If crooked NBA playoff series were heavyweight boxers, then the 2002 Western finals (Lakers-Kings) was George Foreman and the 2001 Eastern finals (Bucks-Sixers) was Earnie Shavers. Translation: People remember only George, but Earnie was almost as memorable. To briefly recap, Philly's wins in Games 1 and 4 swung on a controversial lane violation and two egregious no-calls. The Sixers finished with advantages of 186-120 in free throws, 12-3 in technicals and 5-0 in flagrant fouls. Glenn Robinson
, one of Milwaukee's top-two scorers, didn't even attempt
a free throw until Game 5. Bucks coach George Karl and star Ray Allen
were fined a combined $85,000 after the series for claiming the NBA rigged it. In that game, Milwaukee's best big man, Scott Williams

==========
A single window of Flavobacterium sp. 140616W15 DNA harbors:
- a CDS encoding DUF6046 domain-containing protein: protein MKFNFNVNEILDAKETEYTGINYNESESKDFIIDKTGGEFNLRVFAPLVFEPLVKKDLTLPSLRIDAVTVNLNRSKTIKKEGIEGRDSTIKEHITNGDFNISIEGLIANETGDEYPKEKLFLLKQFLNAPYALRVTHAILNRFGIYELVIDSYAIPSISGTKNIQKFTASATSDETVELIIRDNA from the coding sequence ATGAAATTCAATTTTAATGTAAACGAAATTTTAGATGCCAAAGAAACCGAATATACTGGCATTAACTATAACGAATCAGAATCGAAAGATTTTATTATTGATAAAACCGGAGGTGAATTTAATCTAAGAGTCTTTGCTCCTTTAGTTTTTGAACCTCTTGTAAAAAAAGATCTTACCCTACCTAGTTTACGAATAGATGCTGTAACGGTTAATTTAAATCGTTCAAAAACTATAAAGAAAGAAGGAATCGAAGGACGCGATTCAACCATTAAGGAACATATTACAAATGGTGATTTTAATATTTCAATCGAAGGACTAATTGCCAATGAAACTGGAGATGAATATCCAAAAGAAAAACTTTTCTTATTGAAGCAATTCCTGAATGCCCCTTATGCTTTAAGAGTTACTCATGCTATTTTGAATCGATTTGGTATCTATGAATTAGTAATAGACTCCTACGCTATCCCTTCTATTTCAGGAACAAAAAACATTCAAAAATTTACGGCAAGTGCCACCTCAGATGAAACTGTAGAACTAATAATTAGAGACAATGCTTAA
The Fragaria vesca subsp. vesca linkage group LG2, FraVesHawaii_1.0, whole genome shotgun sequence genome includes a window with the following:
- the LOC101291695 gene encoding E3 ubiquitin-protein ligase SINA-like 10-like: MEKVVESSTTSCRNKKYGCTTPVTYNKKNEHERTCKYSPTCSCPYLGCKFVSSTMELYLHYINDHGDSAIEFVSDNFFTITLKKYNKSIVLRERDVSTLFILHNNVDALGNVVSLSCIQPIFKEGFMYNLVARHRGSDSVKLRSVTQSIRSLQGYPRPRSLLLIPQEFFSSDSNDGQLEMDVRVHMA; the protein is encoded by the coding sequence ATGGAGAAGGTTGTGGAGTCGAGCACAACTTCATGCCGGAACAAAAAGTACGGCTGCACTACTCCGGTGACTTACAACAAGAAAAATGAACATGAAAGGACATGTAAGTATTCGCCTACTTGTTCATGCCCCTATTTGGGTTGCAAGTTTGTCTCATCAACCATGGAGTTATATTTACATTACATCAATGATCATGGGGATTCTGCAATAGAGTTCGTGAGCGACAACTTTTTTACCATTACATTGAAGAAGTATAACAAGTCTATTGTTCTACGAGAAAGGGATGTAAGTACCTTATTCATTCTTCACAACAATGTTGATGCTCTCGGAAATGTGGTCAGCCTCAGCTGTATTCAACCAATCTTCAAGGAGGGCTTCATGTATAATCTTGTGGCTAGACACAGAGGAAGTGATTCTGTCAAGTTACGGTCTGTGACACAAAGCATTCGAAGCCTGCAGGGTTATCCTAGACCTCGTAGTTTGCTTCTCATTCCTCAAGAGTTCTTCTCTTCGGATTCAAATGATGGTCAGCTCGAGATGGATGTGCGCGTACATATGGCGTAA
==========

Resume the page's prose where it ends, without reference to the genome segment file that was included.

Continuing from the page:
, was charged with a flagrant foul but not thrown out, only to be suspended, improbably, for Game 7.The defining game: When Philly stole a must-win Game 4 in Milwaukee despite an atrocious performance from Iverson (10-for-32 shooting), helped by a 2-to-1 free-throw advantage and a host of late calls. How one-sided was it? When an official called a harmless touch foul to send Sam Cassell
to the line with two seconds left and the Bucks trailing by seven (maybe the all-time we-need-to-pad-the-free-throw-stats-so-they-don't-seem-so-lopsided-afterward call), the subsequent sarcastic standing ovation nearly morphed into the first-ever sarcastic riot. And this was Milwaukee, the most easygoing city in the country! Nobody remembers this. The real loser was Allen, who exploded for 190 points in the series, including a record nine threepointers in do-or-die Game 6.